Starting Yom Kippur as a unified nation

Acceptance of each other is key.

An ultra-Orthodox Jewish pilgrim blows a shofar, near the tomb of Rabbi Nachman of Breslov during the celebration of Rosh Hashanah holiday, the Jewish New Year, in Uman, Ukraine, September 21, 2017. (photo credit: REUTERS)
An ultra-Orthodox Jewish pilgrim blows a shofar, near the tomb of Rabbi Nachman of Breslov during the celebration of Rosh Hashanah holiday, the Jewish New Year, in Uman, Ukraine, September 21, 2017.
(photo credit: REUTERS)
Jews around the world gather in synagogues tonight dressed in white to usher in the Day of Atonement. The Holy Ark is opened, and the congregants wait to hear the cantor chant the opening words of this awesome day.
And what are the first words out of the cantor’s mouth? “With the approval of the Omnipresent and with the approval of the congregation; in the convocation of the Court above and in the convocation of the Court below, we sanction prayer with the transgressors.”
These are the first words of Yom Kippur? That we sanction prayer with those who sin? And this sentence is repeated three times! Why? Shouldn’t we be confessing our sins, begging God for atonement, or praying for a good New Year? Why is “sanctioning” prayer with the “transgressors” the focus of this powerful moment? The Talmud (Keritot 6b) teaches that communal fasts must include the “sinners” as well, or it is not considered a legitimate fast. The Talmud explains that this is derived from the incense offered in the Temple: There were 11 different spices in the recipe that formed this sweet smelling aroma, and all were required or the offering was invalid. One of the spices was the “chelbona,” or galbanum. This spice gives off a foul smell, but when mixed together with the remaining spices, it enhanced the pleasant fragrance. This is similar to a beautiful melody played by an orchestra, which is often made of individual instruments playing notes that would sound off tune when heard alone, but when joined with the remaining instruments contribute a special touch to the song.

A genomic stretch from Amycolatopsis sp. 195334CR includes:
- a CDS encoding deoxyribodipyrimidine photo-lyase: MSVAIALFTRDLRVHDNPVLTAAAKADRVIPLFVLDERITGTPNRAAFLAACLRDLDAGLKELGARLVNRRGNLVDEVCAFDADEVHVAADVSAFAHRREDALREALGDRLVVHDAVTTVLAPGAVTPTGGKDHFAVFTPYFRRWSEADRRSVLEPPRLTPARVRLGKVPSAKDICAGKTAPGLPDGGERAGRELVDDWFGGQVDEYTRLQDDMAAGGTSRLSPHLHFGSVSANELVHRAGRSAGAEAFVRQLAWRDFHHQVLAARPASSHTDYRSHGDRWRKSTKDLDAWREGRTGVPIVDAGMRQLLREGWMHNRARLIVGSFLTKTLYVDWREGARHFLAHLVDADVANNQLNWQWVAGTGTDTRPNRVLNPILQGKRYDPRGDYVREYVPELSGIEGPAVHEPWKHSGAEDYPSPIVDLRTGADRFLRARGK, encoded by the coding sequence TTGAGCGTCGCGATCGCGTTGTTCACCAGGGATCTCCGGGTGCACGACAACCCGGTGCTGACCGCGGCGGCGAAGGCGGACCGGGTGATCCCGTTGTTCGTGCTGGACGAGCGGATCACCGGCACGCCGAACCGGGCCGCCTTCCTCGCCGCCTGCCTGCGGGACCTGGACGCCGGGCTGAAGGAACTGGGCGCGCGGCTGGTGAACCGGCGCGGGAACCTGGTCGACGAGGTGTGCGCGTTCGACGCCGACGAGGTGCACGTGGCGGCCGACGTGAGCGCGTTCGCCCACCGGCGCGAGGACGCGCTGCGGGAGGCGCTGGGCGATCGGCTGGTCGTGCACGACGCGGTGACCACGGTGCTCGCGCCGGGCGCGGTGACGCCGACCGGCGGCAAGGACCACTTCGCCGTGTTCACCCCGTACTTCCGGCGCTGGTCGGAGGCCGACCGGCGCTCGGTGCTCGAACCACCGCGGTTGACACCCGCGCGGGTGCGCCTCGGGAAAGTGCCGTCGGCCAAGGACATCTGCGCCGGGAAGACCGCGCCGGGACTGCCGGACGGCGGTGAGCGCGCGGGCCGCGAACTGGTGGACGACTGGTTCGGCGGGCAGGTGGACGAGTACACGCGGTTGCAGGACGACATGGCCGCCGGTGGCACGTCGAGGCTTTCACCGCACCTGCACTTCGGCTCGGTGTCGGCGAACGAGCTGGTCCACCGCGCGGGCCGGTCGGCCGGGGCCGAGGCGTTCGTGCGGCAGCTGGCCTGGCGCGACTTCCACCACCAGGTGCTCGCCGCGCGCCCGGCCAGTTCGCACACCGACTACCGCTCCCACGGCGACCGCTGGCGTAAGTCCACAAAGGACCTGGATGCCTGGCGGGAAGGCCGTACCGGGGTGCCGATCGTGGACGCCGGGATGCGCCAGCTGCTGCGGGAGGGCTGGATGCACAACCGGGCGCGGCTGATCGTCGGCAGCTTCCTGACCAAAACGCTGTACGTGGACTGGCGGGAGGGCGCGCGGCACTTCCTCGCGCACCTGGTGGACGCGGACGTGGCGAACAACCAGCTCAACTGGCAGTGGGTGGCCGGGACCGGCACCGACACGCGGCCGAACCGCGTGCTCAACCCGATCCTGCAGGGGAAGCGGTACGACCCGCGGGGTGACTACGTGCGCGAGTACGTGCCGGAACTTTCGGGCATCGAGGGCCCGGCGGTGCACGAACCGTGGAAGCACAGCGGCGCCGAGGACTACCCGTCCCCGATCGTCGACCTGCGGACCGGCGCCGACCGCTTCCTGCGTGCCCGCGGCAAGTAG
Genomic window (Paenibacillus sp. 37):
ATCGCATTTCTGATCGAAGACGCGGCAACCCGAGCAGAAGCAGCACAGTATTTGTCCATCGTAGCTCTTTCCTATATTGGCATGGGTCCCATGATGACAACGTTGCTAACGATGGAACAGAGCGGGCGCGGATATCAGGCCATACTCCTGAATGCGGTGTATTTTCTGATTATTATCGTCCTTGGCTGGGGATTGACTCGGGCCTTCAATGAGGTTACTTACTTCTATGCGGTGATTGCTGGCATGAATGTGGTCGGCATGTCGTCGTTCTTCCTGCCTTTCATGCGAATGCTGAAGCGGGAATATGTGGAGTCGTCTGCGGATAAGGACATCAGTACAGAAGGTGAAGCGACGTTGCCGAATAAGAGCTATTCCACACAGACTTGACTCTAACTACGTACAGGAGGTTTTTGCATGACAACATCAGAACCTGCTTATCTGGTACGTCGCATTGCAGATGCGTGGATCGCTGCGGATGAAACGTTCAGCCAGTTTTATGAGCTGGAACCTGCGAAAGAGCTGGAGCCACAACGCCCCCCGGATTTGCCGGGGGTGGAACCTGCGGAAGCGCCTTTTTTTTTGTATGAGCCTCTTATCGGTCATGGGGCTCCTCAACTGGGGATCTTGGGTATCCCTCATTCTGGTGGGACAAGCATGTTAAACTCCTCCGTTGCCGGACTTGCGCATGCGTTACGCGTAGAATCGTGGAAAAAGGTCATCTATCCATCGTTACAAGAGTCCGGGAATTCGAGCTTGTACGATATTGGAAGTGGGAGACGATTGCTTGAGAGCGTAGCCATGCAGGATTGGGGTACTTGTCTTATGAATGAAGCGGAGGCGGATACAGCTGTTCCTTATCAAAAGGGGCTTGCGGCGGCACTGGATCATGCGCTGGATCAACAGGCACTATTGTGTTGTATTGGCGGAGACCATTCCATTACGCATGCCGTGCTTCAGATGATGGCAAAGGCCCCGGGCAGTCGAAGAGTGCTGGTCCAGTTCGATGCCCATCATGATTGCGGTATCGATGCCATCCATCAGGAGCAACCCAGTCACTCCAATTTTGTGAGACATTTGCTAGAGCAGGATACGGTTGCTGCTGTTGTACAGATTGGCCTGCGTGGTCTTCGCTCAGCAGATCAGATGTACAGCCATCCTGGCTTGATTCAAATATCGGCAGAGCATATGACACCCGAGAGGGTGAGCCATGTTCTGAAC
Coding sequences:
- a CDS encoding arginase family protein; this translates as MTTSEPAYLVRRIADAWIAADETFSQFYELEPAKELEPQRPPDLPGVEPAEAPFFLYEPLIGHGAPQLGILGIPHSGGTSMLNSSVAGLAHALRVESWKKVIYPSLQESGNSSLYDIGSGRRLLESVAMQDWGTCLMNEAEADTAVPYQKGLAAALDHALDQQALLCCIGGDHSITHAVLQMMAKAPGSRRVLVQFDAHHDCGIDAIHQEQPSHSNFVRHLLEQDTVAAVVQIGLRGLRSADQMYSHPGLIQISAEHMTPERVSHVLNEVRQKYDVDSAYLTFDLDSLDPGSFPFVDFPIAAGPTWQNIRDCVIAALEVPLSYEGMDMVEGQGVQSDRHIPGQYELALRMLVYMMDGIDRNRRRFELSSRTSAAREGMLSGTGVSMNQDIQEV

Now we can understand one reason why we begin Yom Kippur by allowing the “sinners” to join us. Rejecting sinners suggests that they are not part of our nation, leaving us as an incomplete people.
Many commentaries explain that the Talmudic teaching “All of Israel is responsible for one another” means that we are like parts of one body. If any limb is missing then the body cannot function at full capacity. We cannot approach God to ask for forgiveness without the full power of the nation at work. If that one “foul-smelling spice” or “off-sounding instrument” is missing, then it weakens the power of a nation as a unit that approaches God to ask for forgiveness.
A second explanation is that we cannot seek God’s atonement without demonstrating change. Holding onto the negative attitudes and outright hatred that polarize us as a people shows an unwillingness to improve ourselves, and indicates that we are continuing to sin. We therefore invite the sinners to join us, indicating a desire to change our ways and shed the judgments of others which pull us apart all year round.
And now for the challenge: We have to actually mean it when we offer this invitation.
Yom Kippur is not a time for games or charades. These words must be sincere, and every single Jew must resolve to welcome “the sinners” back into the fold or we will lack the power to achieve national atonement – we will be missing the essential element of changing our ways to earn individual forgiveness.
All year round, far too many religious Jews see secular Jews as “sinners” because they don’t practice Jewish rituals. Similarly, far too many secular Jews see religious Jews as the “sinners” because of their lack of “progress” or their isolation in not joining the rest of the nation in military service and the workforce.
Far too many Orthodox Jews reject Jews in the non-Orthodox streams; and far too many Reform and Conservative Jews resent and harbor hatred toward the Orthodox. Yom Kippur night then is the time when all Jews must welcome those whom they see as the “sinners.” For one day we must put aside the tensions and strife to approach God as a unified nation.
Doing so requires preparation and significant introspection. There is no way that anyone can arrive for the Kol Nidre service, simply flip a switch, and truly feel the love and kindred spirit required to sincerely welcome those “sinners.” May we have the foresight and wisdom to prepare our minds and hearts for this exercise, and may the result be a unified nation of Israel achieving national and individual atonement this Yom Kippur.
And who knows? Once we experience the breaking down of these barriers – even if only in our minds – on Yom Kippur, perhaps it can last beyond Yom Kippur, and we can begin in a serious manner the hard work of healing the wounds that rip us apart as a people.
The writer served in the 19th Knesset with the Yesh Atid party.